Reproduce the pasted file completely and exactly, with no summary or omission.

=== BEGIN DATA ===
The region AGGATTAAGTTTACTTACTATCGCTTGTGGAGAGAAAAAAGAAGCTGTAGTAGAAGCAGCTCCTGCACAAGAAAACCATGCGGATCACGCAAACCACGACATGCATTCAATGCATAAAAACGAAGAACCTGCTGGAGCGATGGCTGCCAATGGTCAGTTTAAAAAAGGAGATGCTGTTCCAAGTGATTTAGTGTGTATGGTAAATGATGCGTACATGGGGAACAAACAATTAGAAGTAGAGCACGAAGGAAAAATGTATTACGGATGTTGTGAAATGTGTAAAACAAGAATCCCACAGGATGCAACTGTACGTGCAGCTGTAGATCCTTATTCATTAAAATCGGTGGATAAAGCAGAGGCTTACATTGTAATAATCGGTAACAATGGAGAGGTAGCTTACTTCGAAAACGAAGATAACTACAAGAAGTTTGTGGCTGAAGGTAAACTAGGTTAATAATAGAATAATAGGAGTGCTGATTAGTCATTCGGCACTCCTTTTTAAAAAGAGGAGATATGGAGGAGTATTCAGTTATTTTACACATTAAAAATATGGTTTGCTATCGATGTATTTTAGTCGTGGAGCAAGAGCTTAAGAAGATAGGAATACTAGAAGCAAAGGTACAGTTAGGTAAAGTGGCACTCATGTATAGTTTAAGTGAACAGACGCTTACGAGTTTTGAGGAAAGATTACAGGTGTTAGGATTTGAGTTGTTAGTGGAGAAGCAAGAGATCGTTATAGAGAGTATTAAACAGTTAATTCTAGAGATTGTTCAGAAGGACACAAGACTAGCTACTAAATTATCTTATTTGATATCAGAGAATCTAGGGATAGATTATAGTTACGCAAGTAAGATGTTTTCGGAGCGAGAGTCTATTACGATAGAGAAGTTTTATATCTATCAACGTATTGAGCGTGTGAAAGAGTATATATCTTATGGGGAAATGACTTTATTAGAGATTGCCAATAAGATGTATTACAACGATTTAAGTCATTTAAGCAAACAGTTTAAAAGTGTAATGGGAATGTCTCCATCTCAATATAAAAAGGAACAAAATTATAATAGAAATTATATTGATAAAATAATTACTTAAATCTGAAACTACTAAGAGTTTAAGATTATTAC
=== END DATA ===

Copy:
The region AGGATTAAGTTTACTTACTATCGCTTGTGGAGAGAAAAAAGAAGCTGTAGTAGAAGCAGCTCCTGCACAAGAAAACCATGCGGATCACGCAAACCACGACATGCATTCAATGCATAAAAACGAAGAACCTGCTGGAGCGATGGCTGCCAATGGTCAGTTTAAAAAAGGAGATGCTGTTCCAAGTGATTTAGTGTGTATGGTAAATGATGCGTACATGGGGAACAAACAATTAGAAGTAGAGCACGAAGGAAAAATGTATTACGGATGTTGTGAAATGTGTAAAACAAGAATCCCACAGGATGCAACTGTACGTGCAGCTGTAGATCCTTATTCATTAAAATCGGTGGATAAAGCAGAGGCTTACATTGTAATAATCGGTAACAATGGAGAGGTAGCTTACTTCGAAAACGAAGATAACTACAAGAAGTTTGTGGCTGAAGGTAAACTAGGTTAATAATAGAATAATAGGAGTGCTGATTAGTCATTCGGCACTCCTTTTTAAAAAGAGGAGATATGGAGGAGTATTCAGTTATTTTACACATTAAAAATATGGTTTGCTATCGATGTATTTTAGTCGTGGAGCAAGAGCTTAAGAAGATAGGAATACTAGAAGCAAAGGTACAGTTAGGTAAAGTGGCACTCATGTATAGTTTAAGTGAACAGACGCTTACGAGTTTTGAGGAAAGATTACAGGTGTTAGGATTTGAGTTGTTAGTGGAGAAGCAAGAGATCGTTATAGAGAGTATTAAACAGTTAATTCTAGAGATTGTTCAGAAGGACACAAGACTAGCTACTAAATTATCTTATTTGATATCAGAGAATCTAGGGATAGATTATAGTTACGCAAGTAAGATGTTTTCGGAGCGAGAGTCTATTACGATAGAGAAGTTTTATATCTATCAACGTATTGAGCGTGTGAAAGAGTATATATCTTATGGGGAAATGACTTTATTAGAGATTGCCAATAAGATGTATTACAACGATTTAAGTCATTTAAGCAAACAGTTTAAAAGTGTAATGGGAATGTCTCCATCTCAATATAAAAAGGAACAAAATTATAATAGAAATTATATTGATAAAATAATTACTTAAATCTGAAACTACTAAGAGTTTAAGATTATTAC